The NAS is calling for a move slow approach on the Bush administration’s Global Nuclear Energy Partnership (GNEP) Program, which among other things, calls for civilian nuclear power to move wholesale into a Plutonium economy, with the US reprocessing spent fuel, and reactors to burn the extracted Plutonium.
Their arguments are not about the potential safety and terrorism issues of a Plutonium economy, but rather that this program is insufficiently mature, and that funds should go toward getting new, more conventional, commercial plants online in the US, so they are not anti-nuke by inclination.
To quote the NAS press release, “The research and development component of the U.S. Department of Energy’s Global Nuclear Energy Partnership (GNEP), a program that aims to reprocess spent nuclear fuel which could then be shared with partner countries, should not go forward at its current pace, says a new report from the National Research Council. DOE’s Office of Nuclear Energy, of which GNEP is a part, should instead assign the highest priority to facilitating the startup of new commercial nuclear power plants, a program that is currently falling behind schedule due to funding gaps.”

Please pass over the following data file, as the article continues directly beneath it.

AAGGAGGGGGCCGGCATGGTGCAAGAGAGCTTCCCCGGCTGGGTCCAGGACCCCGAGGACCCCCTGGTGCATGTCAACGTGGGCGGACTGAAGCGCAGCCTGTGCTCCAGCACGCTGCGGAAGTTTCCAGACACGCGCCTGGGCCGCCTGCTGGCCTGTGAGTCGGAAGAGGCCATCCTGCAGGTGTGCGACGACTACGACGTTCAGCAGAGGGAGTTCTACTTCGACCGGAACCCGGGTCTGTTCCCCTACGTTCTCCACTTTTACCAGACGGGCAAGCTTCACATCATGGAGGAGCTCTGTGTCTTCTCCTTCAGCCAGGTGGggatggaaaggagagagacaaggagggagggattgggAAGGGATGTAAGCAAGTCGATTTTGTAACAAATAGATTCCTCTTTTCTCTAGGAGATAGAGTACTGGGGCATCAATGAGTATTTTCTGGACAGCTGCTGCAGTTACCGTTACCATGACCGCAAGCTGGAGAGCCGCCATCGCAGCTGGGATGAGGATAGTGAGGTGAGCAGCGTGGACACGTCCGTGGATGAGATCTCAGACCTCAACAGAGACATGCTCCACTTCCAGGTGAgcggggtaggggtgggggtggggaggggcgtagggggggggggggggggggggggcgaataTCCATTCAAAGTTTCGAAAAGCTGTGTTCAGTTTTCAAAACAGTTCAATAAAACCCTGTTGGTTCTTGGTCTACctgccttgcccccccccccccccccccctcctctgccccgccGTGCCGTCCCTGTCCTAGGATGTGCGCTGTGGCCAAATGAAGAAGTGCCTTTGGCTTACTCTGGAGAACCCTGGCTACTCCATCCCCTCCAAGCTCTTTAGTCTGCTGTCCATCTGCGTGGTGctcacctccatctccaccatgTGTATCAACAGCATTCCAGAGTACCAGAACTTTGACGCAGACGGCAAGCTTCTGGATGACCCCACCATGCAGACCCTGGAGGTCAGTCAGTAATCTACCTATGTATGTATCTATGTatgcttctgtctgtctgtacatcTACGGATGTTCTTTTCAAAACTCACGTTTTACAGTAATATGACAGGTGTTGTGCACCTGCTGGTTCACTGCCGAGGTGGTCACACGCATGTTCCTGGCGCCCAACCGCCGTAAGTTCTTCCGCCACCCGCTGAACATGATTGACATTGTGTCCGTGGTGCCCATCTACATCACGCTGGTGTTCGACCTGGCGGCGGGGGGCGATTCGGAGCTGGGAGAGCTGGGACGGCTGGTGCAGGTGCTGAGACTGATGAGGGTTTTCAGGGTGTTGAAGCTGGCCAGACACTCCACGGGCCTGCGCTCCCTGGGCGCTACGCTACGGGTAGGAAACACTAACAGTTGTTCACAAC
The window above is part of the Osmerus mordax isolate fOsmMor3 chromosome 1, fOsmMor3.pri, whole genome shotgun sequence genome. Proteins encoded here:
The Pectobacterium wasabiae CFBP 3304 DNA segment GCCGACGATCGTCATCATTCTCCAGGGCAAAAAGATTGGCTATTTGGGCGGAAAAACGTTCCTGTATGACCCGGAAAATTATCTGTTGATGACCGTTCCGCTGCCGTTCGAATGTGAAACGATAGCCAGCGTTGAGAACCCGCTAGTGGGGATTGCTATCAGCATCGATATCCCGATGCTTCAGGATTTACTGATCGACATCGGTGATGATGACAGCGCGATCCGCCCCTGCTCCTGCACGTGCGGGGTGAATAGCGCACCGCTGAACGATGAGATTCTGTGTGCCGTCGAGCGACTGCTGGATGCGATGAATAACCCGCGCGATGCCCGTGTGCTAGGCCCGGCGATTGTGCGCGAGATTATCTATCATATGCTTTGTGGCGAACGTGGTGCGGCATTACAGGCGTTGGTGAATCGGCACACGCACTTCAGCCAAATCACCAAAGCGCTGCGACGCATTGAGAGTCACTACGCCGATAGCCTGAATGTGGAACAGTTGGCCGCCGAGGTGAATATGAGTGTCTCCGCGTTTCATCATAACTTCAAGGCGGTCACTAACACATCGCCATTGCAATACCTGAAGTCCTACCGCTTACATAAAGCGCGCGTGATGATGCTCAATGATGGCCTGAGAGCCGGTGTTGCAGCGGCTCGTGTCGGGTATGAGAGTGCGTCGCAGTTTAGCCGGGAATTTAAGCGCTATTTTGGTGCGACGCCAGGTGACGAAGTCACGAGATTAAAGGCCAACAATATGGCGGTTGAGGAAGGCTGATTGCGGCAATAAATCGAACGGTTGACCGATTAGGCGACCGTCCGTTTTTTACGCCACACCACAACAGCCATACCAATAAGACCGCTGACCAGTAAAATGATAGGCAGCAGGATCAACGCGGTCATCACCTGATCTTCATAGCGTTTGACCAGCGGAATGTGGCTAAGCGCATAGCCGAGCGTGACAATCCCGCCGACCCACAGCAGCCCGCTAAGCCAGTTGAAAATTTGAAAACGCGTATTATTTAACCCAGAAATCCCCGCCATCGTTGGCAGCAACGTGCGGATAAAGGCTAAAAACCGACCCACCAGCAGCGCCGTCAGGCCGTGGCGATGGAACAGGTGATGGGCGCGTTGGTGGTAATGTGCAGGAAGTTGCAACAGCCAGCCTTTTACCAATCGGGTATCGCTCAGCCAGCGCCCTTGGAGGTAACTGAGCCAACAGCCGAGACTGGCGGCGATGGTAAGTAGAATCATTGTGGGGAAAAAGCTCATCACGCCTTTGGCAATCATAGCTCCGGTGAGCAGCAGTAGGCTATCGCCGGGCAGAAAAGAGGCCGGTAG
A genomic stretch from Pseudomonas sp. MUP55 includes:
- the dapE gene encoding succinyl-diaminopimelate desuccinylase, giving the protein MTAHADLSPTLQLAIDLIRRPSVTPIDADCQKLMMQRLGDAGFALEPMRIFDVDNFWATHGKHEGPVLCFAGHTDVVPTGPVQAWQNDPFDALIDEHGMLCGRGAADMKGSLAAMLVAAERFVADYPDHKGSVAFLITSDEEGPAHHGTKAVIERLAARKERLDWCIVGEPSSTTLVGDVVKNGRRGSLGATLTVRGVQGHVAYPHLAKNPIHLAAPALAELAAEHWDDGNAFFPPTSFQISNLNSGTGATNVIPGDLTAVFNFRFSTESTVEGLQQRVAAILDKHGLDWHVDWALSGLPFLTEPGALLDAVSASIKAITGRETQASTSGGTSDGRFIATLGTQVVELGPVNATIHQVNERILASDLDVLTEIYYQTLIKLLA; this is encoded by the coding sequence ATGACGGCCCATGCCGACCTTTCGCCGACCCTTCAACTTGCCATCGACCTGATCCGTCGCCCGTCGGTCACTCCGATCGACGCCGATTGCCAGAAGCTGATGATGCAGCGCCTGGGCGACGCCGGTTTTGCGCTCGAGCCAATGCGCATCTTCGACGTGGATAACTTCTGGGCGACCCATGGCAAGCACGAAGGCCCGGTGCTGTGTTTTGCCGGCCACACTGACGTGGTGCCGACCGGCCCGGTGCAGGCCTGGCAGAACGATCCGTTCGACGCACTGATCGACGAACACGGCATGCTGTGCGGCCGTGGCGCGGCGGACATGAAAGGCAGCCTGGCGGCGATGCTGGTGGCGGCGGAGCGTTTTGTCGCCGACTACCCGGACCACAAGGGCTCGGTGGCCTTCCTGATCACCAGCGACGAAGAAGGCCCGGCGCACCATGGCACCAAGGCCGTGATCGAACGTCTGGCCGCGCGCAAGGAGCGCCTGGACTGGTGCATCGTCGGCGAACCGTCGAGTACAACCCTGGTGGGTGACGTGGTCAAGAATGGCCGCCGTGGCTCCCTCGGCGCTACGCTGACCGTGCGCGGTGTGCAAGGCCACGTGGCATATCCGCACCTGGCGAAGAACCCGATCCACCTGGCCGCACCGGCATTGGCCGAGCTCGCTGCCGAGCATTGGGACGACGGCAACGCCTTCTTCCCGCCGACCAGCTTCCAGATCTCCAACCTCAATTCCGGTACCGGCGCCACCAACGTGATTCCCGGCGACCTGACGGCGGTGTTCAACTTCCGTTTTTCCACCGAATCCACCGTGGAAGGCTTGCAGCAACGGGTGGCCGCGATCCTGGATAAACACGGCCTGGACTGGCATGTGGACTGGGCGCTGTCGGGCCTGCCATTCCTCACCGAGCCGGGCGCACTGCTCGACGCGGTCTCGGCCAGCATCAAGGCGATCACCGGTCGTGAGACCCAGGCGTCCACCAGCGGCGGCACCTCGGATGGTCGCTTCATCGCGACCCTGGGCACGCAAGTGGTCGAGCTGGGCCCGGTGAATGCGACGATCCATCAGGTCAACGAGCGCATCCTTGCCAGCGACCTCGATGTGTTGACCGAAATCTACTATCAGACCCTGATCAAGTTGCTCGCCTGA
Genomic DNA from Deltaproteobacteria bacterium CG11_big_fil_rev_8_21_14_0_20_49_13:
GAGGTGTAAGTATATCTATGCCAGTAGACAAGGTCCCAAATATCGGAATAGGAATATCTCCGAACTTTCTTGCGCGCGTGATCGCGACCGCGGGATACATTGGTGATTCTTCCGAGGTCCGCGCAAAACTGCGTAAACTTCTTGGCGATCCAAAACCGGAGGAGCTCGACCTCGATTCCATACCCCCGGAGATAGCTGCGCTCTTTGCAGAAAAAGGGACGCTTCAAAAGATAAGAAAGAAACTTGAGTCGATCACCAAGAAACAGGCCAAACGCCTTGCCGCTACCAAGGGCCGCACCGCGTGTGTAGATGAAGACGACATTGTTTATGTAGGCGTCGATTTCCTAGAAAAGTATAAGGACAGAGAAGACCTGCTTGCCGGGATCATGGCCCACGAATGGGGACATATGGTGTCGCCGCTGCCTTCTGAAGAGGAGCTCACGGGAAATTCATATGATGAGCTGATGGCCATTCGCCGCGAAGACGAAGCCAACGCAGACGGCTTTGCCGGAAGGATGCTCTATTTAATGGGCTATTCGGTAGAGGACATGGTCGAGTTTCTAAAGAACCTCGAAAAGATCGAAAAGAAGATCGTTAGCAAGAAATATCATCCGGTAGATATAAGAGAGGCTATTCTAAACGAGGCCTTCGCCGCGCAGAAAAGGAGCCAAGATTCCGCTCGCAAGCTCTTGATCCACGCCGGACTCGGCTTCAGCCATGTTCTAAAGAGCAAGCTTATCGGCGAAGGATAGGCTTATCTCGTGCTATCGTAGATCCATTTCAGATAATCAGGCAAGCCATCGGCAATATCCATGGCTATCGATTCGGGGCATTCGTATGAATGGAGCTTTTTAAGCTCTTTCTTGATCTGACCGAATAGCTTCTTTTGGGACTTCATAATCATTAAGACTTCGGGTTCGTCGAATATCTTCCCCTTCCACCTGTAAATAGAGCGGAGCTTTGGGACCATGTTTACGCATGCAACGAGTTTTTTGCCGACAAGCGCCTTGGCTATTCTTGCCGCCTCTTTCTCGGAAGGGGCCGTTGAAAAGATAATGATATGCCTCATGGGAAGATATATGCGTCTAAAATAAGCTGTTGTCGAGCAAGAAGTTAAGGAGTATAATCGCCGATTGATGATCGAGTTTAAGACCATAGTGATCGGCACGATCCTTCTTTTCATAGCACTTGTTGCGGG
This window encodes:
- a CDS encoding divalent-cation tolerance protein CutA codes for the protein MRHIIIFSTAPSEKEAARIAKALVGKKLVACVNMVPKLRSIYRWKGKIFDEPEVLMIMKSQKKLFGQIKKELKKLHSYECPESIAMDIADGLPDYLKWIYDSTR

What is going on here is that be is doing everything in its power to make sure that nuclear power plants are a fact on the ground before they leave office out of ideological fervor, not a realistic assessment of the technology.